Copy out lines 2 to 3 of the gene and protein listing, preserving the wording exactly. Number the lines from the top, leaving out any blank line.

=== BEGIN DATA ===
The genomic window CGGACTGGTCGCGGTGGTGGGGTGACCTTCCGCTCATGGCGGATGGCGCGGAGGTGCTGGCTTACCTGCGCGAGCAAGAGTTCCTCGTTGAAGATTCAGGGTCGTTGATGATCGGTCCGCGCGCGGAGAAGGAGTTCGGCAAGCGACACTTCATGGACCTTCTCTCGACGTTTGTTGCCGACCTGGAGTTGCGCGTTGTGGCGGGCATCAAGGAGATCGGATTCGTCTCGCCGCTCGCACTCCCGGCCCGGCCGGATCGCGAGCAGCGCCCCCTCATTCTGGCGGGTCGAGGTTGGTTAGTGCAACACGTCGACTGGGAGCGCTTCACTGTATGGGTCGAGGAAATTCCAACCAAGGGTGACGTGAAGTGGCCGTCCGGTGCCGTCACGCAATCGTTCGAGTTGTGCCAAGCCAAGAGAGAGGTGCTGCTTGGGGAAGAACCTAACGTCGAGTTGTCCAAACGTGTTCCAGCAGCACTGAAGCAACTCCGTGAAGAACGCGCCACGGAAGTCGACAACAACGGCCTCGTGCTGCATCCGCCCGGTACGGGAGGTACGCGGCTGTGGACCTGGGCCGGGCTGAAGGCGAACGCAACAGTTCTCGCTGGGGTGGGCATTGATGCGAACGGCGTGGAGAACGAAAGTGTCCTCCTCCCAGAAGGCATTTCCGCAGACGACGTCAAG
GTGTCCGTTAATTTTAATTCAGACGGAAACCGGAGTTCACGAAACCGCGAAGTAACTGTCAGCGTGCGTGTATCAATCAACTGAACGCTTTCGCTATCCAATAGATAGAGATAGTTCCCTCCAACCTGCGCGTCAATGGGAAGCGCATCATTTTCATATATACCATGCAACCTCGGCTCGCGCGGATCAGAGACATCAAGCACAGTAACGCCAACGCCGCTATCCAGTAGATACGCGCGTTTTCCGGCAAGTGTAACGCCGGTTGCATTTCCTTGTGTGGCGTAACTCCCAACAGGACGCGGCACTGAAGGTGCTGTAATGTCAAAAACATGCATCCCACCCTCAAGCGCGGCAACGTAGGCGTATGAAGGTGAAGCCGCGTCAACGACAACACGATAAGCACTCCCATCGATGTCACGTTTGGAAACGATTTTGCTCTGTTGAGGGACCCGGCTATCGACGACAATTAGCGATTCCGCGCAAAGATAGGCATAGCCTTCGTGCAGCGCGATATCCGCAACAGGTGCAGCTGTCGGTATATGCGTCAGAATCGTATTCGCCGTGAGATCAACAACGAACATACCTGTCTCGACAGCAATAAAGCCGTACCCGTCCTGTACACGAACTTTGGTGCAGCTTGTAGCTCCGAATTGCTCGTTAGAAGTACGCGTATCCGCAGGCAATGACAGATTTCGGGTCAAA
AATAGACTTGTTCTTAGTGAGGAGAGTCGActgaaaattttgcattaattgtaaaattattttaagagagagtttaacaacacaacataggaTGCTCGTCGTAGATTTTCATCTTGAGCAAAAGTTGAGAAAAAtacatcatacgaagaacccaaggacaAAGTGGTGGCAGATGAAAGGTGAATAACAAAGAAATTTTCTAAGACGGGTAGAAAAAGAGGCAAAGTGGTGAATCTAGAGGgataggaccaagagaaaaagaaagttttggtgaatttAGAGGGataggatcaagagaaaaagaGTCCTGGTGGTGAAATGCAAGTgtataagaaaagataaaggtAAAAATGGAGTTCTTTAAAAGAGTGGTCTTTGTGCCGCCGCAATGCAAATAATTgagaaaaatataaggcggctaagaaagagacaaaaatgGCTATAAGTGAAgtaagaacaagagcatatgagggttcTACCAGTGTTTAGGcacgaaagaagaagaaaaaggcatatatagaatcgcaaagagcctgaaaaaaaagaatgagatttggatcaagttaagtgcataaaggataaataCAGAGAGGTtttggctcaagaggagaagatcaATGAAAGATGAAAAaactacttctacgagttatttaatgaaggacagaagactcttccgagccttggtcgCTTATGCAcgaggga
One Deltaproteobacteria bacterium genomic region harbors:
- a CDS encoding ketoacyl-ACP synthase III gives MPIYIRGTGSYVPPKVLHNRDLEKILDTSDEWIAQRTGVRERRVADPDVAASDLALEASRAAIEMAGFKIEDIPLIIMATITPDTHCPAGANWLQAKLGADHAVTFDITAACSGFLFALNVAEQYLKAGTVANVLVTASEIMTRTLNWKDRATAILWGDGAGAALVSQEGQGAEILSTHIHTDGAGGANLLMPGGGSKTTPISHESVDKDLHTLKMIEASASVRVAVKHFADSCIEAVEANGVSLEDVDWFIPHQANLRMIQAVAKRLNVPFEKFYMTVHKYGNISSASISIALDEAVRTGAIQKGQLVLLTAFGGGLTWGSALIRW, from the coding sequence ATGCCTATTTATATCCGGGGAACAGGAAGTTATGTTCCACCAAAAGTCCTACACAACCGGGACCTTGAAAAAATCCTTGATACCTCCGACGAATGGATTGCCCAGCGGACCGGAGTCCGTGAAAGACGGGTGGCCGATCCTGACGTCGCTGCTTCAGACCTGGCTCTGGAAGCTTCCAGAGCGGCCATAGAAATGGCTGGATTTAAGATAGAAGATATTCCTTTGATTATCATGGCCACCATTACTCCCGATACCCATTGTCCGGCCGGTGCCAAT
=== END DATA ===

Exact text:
GTGTCCGTTAATTTTAATTCAGACGGAAACCGGAGTTCACGAAACCGCGAAGTAACTGTCAGCGTGCGTGTATCAATCAACTGAACGCTTTCGCTATCCAATAGATAGAGATAGTTCCCTCCAACCTGCGCGTCAATGGGAAGCGCATCATTTTCATATATACCATGCAACCTCGGCTCGCGCGGATCAGAGACATCAAGCACAGTAACGCCAACGCCGCTATCCAGTAGATACGCGCGTTTTCCGGCAAGTGTAACGCCGGTTGCATTTCCTTGTGTGGCGTAACTCCCAACAGGACGCGGCACTGAAGGTGCTGTAATGTCAAAAACATGCATCCCACCCTCAAGCGCGGCAACGTAGGCGTATGAAGGTGAAGCCGCGTCAACGACAACACGATAAGCACTCCCATCGATGTCACGTTTGGAAACGATTTTGCTCTGTTGAGGGACCCGGCTATCGACGACAATTAGCGATTCCGCGCAAAGATAGGCATAGCCTTCGTGCAGCGCGATATCCGCAACAGGTGCAGCTGTCGGTATATGCGTCAGAATCGTATTCGCCGTGAGATCAACAACGAACATACCTGTCTCGACAGCAATAAAGCCGTACCCGTCCTGTACACGAACTTTGGTGCAGCTTGTAGCTCCGAATTGCTCGTTAGAAGTACGCGTATCCGCAGGCAATGACAGATTTCGGGTCAAA
AATAGACTTGTTCTTAGTGAGGAGAGTCGActgaaaattttgcattaattgtaaaattattttaagagagagtttaacaacacaacataggaTGCTCGTCGTAGATTTTCATCTTGAGCAAAAGTTGAGAAAAAtacatcatacgaagaacccaaggacaAAGTGGTGGCAGATGAAAGGTGAATAACAAAGAAATTTTCTAAGACGGGTAGAAAAAGAGGCAAAGTGGTGAATCTAGAGGgataggaccaagagaaaaagaaagttttggtgaatttAGAGGGataggatcaagagaaaaagaGTCCTGGTGGTGAAATGCAAGTgtataagaaaagataaaggtAAAAATGGAGTTCTTTAAAAGAGTGGTCTTTGTGCCGCCGCAATGCAAATAATTgagaaaaatataaggcggctaagaaagagacaaaaatgGCTATAAGTGAAgtaagaacaagagcatatgagggttcTACCAGTGTTTAGGcacgaaagaagaagaaaaaggcatatatagaatcgcaaagagcctgaaaaaaaagaatgagatttggatcaagttaagtgcataaaggataaataCAGAGAGGTtttggctcaagaggagaagatcaATGAAAGATGAAAAaactacttctacgagttatttaatgaaggacagaagactcttccgagccttggtcgCTTATGCAcgaggga